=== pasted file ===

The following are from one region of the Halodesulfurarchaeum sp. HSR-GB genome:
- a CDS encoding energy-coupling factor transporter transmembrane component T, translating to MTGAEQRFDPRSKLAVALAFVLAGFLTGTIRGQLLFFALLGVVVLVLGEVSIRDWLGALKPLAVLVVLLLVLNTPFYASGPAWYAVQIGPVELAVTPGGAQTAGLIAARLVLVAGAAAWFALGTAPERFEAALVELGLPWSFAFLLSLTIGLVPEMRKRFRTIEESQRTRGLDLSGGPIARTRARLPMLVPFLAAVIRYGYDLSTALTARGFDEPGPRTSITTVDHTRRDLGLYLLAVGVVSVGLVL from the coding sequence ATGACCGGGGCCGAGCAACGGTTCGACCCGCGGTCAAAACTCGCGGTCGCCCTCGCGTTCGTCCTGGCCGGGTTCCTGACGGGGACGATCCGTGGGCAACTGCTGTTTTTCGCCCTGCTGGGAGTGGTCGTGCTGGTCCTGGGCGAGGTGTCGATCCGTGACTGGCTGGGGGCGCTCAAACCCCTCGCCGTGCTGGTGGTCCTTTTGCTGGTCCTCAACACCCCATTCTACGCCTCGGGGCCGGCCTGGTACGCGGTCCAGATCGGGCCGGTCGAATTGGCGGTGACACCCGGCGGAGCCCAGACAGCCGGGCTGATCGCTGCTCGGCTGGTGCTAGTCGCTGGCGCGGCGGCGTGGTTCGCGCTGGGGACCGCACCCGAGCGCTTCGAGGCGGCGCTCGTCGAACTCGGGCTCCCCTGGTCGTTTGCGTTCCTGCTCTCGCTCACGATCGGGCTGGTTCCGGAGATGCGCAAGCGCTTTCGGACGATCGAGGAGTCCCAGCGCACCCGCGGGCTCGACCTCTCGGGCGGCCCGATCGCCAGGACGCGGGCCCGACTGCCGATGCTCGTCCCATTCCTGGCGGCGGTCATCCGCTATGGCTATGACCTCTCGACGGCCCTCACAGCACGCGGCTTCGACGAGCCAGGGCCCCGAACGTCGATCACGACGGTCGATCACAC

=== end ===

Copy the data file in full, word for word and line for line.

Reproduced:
The following are from one region of the Halodesulfurarchaeum sp. HSR-GB genome:
- a CDS encoding energy-coupling factor transporter transmembrane component T, translating to MTGAEQRFDPRSKLAVALAFVLAGFLTGTIRGQLLFFALLGVVVLVLGEVSIRDWLGALKPLAVLVVLLLVLNTPFYASGPAWYAVQIGPVELAVTPGGAQTAGLIAARLVLVAGAAAWFALGTAPERFEAALVELGLPWSFAFLLSLTIGLVPEMRKRFRTIEESQRTRGLDLSGGPIARTRARLPMLVPFLAAVIRYGYDLSTALTARGFDEPGPRTSITTVDHTRRDLGLYLLAVGVVSVGLVL from the coding sequence ATGACCGGGGCCGAGCAACGGTTCGACCCGCGGTCAAAACTCGCGGTCGCCCTCGCGTTCGTCCTGGCCGGGTTCCTGACGGGGACGATCCGTGGGCAACTGCTGTTTTTCGCCCTGCTGGGAGTGGTCGTGCTGGTCCTGGGCGAGGTGTCGATCCGTGACTGGCTGGGGGCGCTCAAACCCCTCGCCGTGCTGGTGGTCCTTTTGCTGGTCCTCAACACCCCATTCTACGCCTCGGGGCCGGCCTGGTACGCGGTCCAGATCGGGCCGGTCGAATTGGCGGTGACACCCGGCGGAGCCCAGACAGCCGGGCTGATCGCTGCTCGGCTGGTGCTAGTCGCTGGCGCGGCGGCGTGGTTCGCGCTGGGGACCGCACCCGAGCGCTTCGAGGCGGCGCTCGTCGAACTCGGGCTCCCCTGGTCGTTTGCGTTCCTGCTCTCGCTCACGATCGGGCTGGTTCCGGAGATGCGCAAGCGCTTTCGGACGATCGAGGAGTCCCAGCGCACCCGCGGGCTCGACCTCTCGGGCGGCCCGATCGCCAGGACGCGGGCCCGACTGCCGATGCTCGTCCCATTCCTGGCGGCGGTCATCCGCTATGGCTATGACCTCTCGACGGCCCTCACAGCACGCGGCTTCGACGAGCCAGGGCCCCGAACGTCGATCACGACGGTCGATCACAC